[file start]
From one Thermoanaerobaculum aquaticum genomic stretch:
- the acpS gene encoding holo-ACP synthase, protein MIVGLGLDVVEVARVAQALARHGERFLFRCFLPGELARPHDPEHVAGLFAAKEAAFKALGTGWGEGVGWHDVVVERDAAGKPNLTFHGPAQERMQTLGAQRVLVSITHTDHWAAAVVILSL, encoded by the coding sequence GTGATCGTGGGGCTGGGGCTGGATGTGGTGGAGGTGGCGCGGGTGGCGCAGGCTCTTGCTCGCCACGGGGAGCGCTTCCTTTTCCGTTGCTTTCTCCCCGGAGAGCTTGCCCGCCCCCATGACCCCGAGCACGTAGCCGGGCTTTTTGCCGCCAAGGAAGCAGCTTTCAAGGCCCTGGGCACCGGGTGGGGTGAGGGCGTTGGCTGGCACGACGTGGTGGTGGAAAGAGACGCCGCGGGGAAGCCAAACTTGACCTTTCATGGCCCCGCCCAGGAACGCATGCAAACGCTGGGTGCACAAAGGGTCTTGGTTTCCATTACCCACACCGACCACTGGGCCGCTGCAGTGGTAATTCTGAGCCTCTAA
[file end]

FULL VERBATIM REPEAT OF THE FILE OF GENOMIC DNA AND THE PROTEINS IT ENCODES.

From one Thermoanaerobaculum aquaticum genomic stretch:
- the acpS gene encoding holo-ACP synthase, protein MIVGLGLDVVEVARVAQALARHGERFLFRCFLPGELARPHDPEHVAGLFAAKEAAFKALGTGWGEGVGWHDVVVERDAAGKPNLTFHGPAQERMQTLGAQRVLVSITHTDHWAAAVVILSL, encoded by the coding sequence GTGATCGTGGGGCTGGGGCTGGATGTGGTGGAGGTGGCGCGGGTGGCGCAGGCTCTTGCTCGCCACGGGGAGCGCTTCCTTTTCCGTTGCTTTCTCCCCGGAGAGCTTGCCCGCCCCCATGACCCCGAGCACGTAGCCGGGCTTTTTGCCGCCAAGGAAGCAGCTTTCAAGGCCCTGGGCACCGGGTGGGGTGAGGGCGTTGGCTGGCACGACGTGGTGGTGGAAAGAGACGCCGCGGGGAAGCCAAACTTGACCTTTCATGGCCCCGCCCAGGAACGCATGCAAACGCTGGGTGCACAAAGGGTCTTGGTTTCCATTACCCACACCGACCACTGGGCCGCTGCAGTGGTAATTCTGAGCCTCTAA